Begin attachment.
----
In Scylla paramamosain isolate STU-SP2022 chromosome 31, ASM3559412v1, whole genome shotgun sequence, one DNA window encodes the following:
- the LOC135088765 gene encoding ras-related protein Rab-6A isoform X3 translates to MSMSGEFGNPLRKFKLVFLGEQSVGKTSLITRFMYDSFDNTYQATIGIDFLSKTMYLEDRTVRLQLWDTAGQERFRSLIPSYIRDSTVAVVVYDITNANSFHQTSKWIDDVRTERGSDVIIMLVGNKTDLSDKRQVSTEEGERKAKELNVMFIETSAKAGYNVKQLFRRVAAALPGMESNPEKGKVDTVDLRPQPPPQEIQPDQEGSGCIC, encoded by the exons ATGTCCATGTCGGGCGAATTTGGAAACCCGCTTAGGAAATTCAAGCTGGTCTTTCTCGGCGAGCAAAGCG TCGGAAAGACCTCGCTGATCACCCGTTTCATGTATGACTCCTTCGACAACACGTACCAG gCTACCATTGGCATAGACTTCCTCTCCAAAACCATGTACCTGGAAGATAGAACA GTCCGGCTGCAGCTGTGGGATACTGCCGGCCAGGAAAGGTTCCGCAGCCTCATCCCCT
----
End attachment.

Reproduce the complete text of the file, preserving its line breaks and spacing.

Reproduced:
In Scylla paramamosain isolate STU-SP2022 chromosome 31, ASM3559412v1, whole genome shotgun sequence, one DNA window encodes the following:
- the LOC135088765 gene encoding ras-related protein Rab-6A isoform X3 translates to MSMSGEFGNPLRKFKLVFLGEQSVGKTSLITRFMYDSFDNTYQATIGIDFLSKTMYLEDRTVRLQLWDTAGQERFRSLIPSYIRDSTVAVVVYDITNANSFHQTSKWIDDVRTERGSDVIIMLVGNKTDLSDKRQVSTEEGERKAKELNVMFIETSAKAGYNVKQLFRRVAAALPGMESNPEKGKVDTVDLRPQPPPQEIQPDQEGSGCIC, encoded by the exons ATGTCCATGTCGGGCGAATTTGGAAACCCGCTTAGGAAATTCAAGCTGGTCTTTCTCGGCGAGCAAAGCG TCGGAAAGACCTCGCTGATCACCCGTTTCATGTATGACTCCTTCGACAACACGTACCAG gCTACCATTGGCATAGACTTCCTCTCCAAAACCATGTACCTGGAAGATAGAACA GTCCGGCTGCAGCTGTGGGATACTGCCGGCCAGGAAAGGTTCCGCAGCCTCATCCCCT